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Consider the Cow: 1924

Consider the Cow: 1924

Sept. 17, 1924. Washington, D.C. "Joseph Hiscox, Agriculture Dept., with exhibit for National Dairy Show in Milwaukee." National Photo Co. View full size.


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It's showtime again folks

Great to see a picture like this. In our sign painting industry we make lots of varied displays and dioramas like the ones above, even in our modern digital age there is still a need for the old skills that got us this far. Great stuff.


No macaroni art or shoebox dioramas?

Can you imagine

today, setting up a display and hiring a painter to paint scenes for the backdrop?

Four Percent

Milkfat varies between different cattle breeds but on average whole raw milk is around 4 percent milkfat. Standard dairy practices now remove almost all the fat from the milk and then add it back in to meet USDA minimums, such as 1 percent, 2 percent or "Whole," which is 3.25 percent.


What is the purpose of all those boards at an angle against the wall? They look like they're propping up the wall, but that seems unlikely.

[Display-building materials. - Dave]

National Dairy Show - 1924

Through cooperation with Milwaukee business men the National Dairy Show was secured for Wisconsin in 1924. This show was held September 27 to October 4 and was a complete display showing the progress of the dairy industry and its place among the other great industries of America. In addition many state organizations used the grounds for picnic purposes in 1923 and 1924.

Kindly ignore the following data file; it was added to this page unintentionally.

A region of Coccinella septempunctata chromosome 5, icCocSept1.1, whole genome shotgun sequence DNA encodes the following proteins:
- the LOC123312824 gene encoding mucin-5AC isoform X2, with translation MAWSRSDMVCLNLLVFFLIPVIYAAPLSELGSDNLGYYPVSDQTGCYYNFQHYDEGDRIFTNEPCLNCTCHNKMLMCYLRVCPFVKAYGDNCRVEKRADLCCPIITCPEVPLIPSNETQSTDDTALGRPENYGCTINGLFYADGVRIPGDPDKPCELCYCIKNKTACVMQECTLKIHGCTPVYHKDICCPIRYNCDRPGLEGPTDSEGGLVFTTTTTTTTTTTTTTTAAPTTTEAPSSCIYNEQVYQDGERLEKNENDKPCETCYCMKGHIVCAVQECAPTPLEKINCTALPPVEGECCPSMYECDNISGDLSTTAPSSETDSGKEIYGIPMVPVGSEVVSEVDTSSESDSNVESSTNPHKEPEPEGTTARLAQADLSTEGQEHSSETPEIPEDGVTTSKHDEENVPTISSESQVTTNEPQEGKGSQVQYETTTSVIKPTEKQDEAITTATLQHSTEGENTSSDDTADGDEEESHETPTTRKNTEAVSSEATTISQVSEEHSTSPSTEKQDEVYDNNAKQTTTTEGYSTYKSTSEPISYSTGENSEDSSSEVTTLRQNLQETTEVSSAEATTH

Total attendance was 223,084.
Total receipts were $68,467.30

Trade Shows

I'd like to say that trade shows have come a long way since 1924, but honestly they haven't. Fancy milk display, gimmicky silos/sack/package/milk jug. The big graphic is a bit lacking because both images look the same except for some lines that come from the bones.

When did they stop making 4% milk?

Joseph W. Hiscox

Washington Post, Jul 22, 1922

Joseph W. Hiscox, a Washington man, whose duties are to prepare all the Department of Agriculture exhibits at State fairs throughout the country. He and his aides prepare, transport and display the results of the research and extension of activities of the department.


Now doesn't that look like a wonderful way to spend a Saturday. Those classy surroundings and innovative displays. Be still my heart. Where's the snack bar?

That cow is really undernourished,

Her Rib Cage is showing!

I prefer my milk with chocolate, though, not lime.


Mr. Hiscox would serve in this capacity (as the Chief of the USDA Extension Service's Office of Exhibits) for another twenty-five years, until his retirement in 1949.

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